Queen Of Pop Checks Herself

The Telegraph: They have been used to sell everything from washing powder to New Labour. But now it seems that even Madonna has woken up to the power of focus groups.
The most successful female artist in chart history has chosen songs for her next album after secretly trying them out on nightclubbers.
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The tunes, with her distinctive vocals removed, were played in clubs from Liverpool to Ibiza throughout June. The reaction of the crowds were filmed and used by the 47-year-old mother of two to determine the final track listing for Confessions On A Dancefloor, her 10th studio album.
The idea of Madonna seeking affirmation for her work before it has been released has surprised many in the worlds of advertising and music. After all, she has sold more than 175 million albums and 75 million singles worldwide.
Claire Beale, the editor of Campaign magazine, said the research could be seen as a crisis of confidence for someone normally known for their business acumen.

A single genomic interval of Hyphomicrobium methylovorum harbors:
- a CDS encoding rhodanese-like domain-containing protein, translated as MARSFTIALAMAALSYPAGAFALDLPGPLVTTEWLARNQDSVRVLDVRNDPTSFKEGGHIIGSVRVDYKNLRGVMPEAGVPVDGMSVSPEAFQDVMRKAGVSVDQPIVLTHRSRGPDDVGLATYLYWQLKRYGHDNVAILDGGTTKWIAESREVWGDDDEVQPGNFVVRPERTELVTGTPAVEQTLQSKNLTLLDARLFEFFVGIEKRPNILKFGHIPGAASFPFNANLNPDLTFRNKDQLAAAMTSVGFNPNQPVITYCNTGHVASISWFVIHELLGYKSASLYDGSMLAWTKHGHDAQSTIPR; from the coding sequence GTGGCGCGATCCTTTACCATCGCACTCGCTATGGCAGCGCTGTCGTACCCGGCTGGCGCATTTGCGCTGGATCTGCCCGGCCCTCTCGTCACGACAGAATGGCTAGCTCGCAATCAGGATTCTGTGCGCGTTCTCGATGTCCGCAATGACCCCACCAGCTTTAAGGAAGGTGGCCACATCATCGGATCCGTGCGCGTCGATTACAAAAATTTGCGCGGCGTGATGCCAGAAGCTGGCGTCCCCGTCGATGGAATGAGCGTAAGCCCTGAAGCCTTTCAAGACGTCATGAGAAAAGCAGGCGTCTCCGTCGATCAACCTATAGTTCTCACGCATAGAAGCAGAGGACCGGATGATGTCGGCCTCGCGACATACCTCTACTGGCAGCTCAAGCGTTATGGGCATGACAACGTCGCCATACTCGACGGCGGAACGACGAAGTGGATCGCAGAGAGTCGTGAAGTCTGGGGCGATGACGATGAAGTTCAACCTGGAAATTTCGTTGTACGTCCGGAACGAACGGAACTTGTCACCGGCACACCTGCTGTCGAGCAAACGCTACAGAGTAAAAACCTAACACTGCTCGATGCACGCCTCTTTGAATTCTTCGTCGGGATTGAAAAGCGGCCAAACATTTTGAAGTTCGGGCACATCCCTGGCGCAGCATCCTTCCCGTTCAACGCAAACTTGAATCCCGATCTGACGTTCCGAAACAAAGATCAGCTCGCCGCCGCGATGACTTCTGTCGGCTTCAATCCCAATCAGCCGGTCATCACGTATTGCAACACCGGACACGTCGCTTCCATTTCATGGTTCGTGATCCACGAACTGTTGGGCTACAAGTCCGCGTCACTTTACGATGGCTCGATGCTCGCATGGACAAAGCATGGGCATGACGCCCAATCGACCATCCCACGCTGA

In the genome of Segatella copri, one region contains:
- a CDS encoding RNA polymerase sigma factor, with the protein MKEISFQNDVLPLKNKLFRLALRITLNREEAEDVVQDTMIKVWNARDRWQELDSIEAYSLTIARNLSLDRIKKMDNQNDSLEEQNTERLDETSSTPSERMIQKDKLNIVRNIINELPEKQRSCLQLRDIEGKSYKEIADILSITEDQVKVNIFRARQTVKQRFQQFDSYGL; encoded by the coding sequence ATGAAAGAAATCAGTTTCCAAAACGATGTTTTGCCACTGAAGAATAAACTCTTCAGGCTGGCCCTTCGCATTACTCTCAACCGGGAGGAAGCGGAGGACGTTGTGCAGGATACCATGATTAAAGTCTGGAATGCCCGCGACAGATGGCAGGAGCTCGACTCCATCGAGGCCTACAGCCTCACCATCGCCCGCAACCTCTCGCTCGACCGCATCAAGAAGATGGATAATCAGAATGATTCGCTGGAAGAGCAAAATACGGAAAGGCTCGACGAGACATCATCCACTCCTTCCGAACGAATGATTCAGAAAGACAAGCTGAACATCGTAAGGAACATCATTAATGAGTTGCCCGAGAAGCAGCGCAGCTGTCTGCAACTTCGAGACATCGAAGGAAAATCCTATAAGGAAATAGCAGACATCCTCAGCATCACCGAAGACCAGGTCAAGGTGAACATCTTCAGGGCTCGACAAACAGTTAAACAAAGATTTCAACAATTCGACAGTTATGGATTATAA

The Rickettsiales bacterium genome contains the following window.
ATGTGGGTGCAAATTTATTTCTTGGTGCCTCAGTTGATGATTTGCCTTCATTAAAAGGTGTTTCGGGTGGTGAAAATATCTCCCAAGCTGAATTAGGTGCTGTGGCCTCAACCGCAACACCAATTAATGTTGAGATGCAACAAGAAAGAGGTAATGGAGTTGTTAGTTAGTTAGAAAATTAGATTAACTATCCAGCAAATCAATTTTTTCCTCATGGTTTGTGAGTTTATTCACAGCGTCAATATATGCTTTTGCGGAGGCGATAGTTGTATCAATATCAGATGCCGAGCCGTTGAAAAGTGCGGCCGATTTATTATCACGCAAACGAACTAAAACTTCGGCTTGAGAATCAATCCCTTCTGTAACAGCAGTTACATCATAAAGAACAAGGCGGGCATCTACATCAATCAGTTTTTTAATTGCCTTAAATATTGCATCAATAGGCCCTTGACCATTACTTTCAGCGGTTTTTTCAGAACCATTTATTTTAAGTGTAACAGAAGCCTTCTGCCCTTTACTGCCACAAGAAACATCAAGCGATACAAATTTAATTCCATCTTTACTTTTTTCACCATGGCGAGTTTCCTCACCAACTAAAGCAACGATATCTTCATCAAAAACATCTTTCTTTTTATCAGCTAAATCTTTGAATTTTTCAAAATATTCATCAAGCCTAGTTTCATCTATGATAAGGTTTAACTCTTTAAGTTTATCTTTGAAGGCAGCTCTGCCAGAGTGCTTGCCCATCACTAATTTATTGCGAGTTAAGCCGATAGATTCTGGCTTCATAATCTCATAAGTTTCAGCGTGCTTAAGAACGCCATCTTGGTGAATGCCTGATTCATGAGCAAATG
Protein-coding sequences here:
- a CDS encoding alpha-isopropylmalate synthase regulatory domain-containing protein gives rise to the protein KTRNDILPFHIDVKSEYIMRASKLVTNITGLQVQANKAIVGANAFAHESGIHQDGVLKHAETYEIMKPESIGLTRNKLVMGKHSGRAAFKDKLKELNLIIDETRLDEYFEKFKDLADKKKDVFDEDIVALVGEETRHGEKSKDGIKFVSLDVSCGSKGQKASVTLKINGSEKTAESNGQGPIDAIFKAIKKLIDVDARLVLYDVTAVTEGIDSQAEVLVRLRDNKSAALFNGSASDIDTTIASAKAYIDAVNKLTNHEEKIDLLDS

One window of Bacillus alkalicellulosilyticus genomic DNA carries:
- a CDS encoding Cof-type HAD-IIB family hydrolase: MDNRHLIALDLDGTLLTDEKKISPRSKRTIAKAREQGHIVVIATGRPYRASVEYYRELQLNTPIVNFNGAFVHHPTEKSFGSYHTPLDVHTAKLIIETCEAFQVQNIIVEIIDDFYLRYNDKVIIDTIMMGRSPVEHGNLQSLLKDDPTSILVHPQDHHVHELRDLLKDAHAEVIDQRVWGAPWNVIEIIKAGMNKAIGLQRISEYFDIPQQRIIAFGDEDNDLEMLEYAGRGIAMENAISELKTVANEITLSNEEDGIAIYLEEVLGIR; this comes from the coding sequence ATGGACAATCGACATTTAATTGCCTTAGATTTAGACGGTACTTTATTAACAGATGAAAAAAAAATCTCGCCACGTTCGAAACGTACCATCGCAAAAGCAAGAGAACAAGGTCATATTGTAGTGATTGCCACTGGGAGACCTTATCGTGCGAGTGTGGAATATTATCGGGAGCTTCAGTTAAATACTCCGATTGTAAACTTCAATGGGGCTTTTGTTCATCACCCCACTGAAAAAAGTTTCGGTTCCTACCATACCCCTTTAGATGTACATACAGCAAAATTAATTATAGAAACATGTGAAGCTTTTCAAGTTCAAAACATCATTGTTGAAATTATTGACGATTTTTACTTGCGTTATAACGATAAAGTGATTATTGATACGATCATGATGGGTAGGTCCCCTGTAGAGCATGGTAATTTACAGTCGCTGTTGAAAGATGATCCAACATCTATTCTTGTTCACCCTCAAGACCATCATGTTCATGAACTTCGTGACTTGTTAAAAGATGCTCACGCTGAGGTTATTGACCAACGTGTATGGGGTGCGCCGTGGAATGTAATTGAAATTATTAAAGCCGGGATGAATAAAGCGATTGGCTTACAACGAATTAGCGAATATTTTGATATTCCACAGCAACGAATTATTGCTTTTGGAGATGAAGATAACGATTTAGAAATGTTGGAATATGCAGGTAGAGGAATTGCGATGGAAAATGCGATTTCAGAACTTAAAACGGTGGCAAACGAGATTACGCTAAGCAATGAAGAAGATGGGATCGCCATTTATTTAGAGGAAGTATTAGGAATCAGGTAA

“This is a new one on me,” she said. “In the advertising world, creative people tend to distrust focus groups precisely because they can undermine originality and bring everything down to the lowest common denominator.
“Having said that, people in the advertising industry are becoming increasingly reliant on them because there is a growing lack of confidence about what people want.
“Madonna is obviously running her material past a very niche audience rather than a focus group. But it still suggests she feels a need for endorsement. Like a lot of people who work in advertising she is far older than her target audience. She may feel this is a useful way of reconnecting with a younger generation.”

About David Burn

I wrote my first ad for a political candidate when I was 17 years old. She won her race and I felt the seductive power of advertising for the first time. Today—after working for seven agencies in five states—I am head of brand strategy and creative direction at Bonehook in Portland, Oregon.